In the current iteration of The Wedding Party, acclaimed actor Jane Spidell steps into the roles originated by Kristen Thomson. The Wedding Party is a play about two families, a wedding (though we never meet the bride and groom), mistaken identities, and love. It’s also outrageously funny. Don’t miss out!
We caught up with Spidell this week.
SDTC: What drew you to work on this play?
JS: The genius mind of Kristen Thomson, and the entire cast and creative ensemble. It was thrilling and terrifying to be asked to dive into their crazy fun pool of tightly organized chaos infused with wide-open heart. I’m beyond grateful for this chance to stay warm in January by spreading laughter – what a release. We all need it.
What was the biggest challenge you faced in stepping into the lead for this play?
Getting up to speed with everyone who was coming back into the production. Also, filling the shoes of an artist I’ve admired for years. So, for starters, it was a huge relief that her shoes actually fit. Literally. So I tried to pretend that would make them fit metaphorically as well. Any little mind trick that can help me get out of my own way in terms of feeling daunted by what seemed like an enormous feat, I was up for trying.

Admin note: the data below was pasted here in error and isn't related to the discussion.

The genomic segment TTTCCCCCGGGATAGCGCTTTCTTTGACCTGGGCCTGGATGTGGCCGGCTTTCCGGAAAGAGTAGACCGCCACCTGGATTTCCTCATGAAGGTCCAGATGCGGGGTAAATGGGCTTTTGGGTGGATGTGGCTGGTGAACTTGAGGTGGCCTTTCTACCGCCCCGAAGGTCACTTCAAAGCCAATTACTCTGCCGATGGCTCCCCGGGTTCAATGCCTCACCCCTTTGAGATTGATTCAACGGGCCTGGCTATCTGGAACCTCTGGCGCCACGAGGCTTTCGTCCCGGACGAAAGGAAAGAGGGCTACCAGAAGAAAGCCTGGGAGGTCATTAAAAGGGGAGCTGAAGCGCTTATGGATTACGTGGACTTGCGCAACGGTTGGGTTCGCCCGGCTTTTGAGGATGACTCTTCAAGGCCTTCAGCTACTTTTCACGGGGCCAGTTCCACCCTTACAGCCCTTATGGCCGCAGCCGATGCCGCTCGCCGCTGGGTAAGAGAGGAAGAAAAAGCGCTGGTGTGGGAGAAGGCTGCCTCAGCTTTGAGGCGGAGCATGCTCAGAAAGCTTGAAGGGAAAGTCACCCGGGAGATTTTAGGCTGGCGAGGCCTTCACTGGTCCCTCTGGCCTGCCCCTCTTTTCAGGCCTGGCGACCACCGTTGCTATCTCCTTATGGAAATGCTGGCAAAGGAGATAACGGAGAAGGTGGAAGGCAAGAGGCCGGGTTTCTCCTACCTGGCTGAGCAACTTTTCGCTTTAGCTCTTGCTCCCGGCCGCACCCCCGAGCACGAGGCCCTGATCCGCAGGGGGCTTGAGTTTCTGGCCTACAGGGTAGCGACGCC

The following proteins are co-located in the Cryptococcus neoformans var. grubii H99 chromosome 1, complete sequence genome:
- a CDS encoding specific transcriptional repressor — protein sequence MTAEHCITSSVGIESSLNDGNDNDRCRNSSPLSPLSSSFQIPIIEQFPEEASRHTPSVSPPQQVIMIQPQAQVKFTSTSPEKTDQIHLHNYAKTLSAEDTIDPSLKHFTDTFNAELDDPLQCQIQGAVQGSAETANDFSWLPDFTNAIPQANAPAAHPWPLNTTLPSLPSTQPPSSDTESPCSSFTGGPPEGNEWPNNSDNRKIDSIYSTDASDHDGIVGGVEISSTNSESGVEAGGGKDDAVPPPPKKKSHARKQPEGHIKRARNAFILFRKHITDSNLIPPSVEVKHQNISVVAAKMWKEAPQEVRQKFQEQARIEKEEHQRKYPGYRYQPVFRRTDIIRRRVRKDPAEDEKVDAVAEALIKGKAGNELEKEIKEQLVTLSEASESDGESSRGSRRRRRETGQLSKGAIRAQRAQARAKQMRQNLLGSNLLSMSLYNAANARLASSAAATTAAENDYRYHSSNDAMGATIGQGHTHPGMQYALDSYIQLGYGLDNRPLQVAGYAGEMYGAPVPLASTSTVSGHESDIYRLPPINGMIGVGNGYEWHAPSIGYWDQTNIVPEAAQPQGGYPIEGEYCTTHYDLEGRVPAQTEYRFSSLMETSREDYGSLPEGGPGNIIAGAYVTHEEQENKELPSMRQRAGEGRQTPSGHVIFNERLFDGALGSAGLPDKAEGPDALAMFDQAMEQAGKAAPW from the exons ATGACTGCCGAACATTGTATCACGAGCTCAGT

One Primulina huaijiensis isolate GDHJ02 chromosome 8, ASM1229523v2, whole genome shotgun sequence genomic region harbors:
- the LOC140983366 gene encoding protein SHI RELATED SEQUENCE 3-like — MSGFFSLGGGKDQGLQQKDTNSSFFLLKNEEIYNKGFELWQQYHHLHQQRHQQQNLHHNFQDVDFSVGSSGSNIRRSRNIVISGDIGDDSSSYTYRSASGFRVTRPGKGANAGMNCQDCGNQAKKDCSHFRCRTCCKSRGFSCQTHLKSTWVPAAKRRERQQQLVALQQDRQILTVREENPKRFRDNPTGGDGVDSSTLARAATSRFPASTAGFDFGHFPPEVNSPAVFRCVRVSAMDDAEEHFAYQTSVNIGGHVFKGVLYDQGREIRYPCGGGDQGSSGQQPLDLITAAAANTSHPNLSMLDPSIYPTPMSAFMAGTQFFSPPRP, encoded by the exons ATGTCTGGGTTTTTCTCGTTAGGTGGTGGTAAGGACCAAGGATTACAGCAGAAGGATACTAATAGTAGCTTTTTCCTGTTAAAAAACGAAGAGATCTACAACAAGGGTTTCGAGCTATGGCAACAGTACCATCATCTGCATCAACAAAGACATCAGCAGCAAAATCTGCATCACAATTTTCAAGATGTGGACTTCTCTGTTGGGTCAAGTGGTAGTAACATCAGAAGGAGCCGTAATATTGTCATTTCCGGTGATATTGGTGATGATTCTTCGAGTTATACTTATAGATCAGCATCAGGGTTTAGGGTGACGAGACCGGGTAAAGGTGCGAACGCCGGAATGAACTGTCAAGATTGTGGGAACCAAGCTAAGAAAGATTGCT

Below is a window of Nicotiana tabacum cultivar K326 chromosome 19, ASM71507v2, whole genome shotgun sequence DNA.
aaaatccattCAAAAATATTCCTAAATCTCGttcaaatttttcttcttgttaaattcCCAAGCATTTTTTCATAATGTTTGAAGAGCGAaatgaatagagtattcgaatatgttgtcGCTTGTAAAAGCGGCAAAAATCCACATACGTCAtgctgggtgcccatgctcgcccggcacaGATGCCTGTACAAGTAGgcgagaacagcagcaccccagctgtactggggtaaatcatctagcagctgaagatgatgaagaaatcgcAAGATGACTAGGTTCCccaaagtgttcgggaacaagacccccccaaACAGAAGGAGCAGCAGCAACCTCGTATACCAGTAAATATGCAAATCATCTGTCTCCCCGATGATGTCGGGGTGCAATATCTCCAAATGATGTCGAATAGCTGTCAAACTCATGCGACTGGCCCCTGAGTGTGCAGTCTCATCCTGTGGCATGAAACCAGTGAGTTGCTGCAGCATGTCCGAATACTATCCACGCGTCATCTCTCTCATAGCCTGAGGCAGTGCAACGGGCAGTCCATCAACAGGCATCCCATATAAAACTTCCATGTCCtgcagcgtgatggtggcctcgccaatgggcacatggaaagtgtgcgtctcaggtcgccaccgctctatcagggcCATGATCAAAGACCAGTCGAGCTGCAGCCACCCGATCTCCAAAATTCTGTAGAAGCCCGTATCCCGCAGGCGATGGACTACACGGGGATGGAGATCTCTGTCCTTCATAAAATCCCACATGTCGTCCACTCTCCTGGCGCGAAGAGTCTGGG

Describe your character in The Wedding Party. How does she resonate with you on a personal level?
Well, firstly, she’s the mother of two daughters that she loves fiercely. Then I guess her aversion to pretension, and being undermined or controlled by status. And maybe that she goes a little too far at times in her noble efforts…
What can we expect to experience at The Wedding Party?
Lots of really fun moments, and lots of heart as well. I think you’ll see real people in these extraordinarily drawn characters, you’ll recognize them all. Expect the unexpected, too.
What was the most memorable wedding you ever attended, and why?
Oh, that one’s easy. Some friends had an outdoor wedding on a beautiful property in Caledon. The guests had to hike a bit to this enormous tree that was their favourite. All these casual/fancy dressed people walking over rolling hills to witness their union under this big tree, then serenaded by a pretty famous music couple (who were also guests…there were a lot of musicians, let’s just say) and then we all hiked back to a shelter put up by the bride and groom where we feasted on homemade deliciousness on bales of hay then got treated to a concert by the bride and groom’s band. It was a proper hootenanny, then we all retired when to our tents, which we pitched on arrival. It was glorious fun, it was magic.
What do you love about weddings? What do you hate about them?
I love the idea of them. I hate the pretense that can invade them.
What do you want audiences to take away from The Wedding Party?
Love. Joy. Release. Then go get cake to celebrate the beautiful world inside everyone’s heart. Cheers!
Don’t miss The Wedding Party running at Streetcar Crowsnest (345 Carlaw Ave) until January 20th. Get your tickets here.